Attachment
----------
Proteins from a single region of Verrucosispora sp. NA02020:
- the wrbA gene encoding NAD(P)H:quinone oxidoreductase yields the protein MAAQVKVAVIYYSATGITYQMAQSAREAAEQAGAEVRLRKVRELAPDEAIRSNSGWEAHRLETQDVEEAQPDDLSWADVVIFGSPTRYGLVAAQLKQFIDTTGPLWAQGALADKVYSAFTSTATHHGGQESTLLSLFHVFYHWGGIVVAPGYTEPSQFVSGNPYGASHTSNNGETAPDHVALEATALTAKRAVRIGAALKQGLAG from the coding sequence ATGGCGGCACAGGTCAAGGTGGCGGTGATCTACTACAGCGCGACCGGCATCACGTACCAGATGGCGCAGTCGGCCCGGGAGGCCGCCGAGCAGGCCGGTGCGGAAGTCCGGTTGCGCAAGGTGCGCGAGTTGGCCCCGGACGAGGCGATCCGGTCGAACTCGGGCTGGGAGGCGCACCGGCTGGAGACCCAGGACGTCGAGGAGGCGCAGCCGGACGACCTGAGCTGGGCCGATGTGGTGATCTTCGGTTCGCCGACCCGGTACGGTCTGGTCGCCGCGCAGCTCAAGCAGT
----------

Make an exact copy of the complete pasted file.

Proteins from a single region of Verrucosispora sp. NA02020:
- the wrbA gene encoding NAD(P)H:quinone oxidoreductase yields the protein MAAQVKVAVIYYSATGITYQMAQSAREAAEQAGAEVRLRKVRELAPDEAIRSNSGWEAHRLETQDVEEAQPDDLSWADVVIFGSPTRYGLVAAQLKQFIDTTGPLWAQGALADKVYSAFTSTATHHGGQESTLLSLFHVFYHWGGIVVAPGYTEPSQFVSGNPYGASHTSNNGETAPDHVALEATALTAKRAVRIGAALKQGLAG from the coding sequence ATGGCGGCACAGGTCAAGGTGGCGGTGATCTACTACAGCGCGACCGGCATCACGTACCAGATGGCGCAGTCGGCCCGGGAGGCCGCCGAGCAGGCCGGTGCGGAAGTCCGGTTGCGCAAGGTGCGCGAGTTGGCCCCGGACGAGGCGATCCGGTCGAACTCGGGCTGGGAGGCGCACCGGCTGGAGACCCAGGACGTCGAGGAGGCGCAGCCGGACGACCTGAGCTGGGCCGATGTGGTGATCTTCGGTTCGCCGACCCGGTACGGTCTGGTCGCCGCGCAGCTCAAGCAGT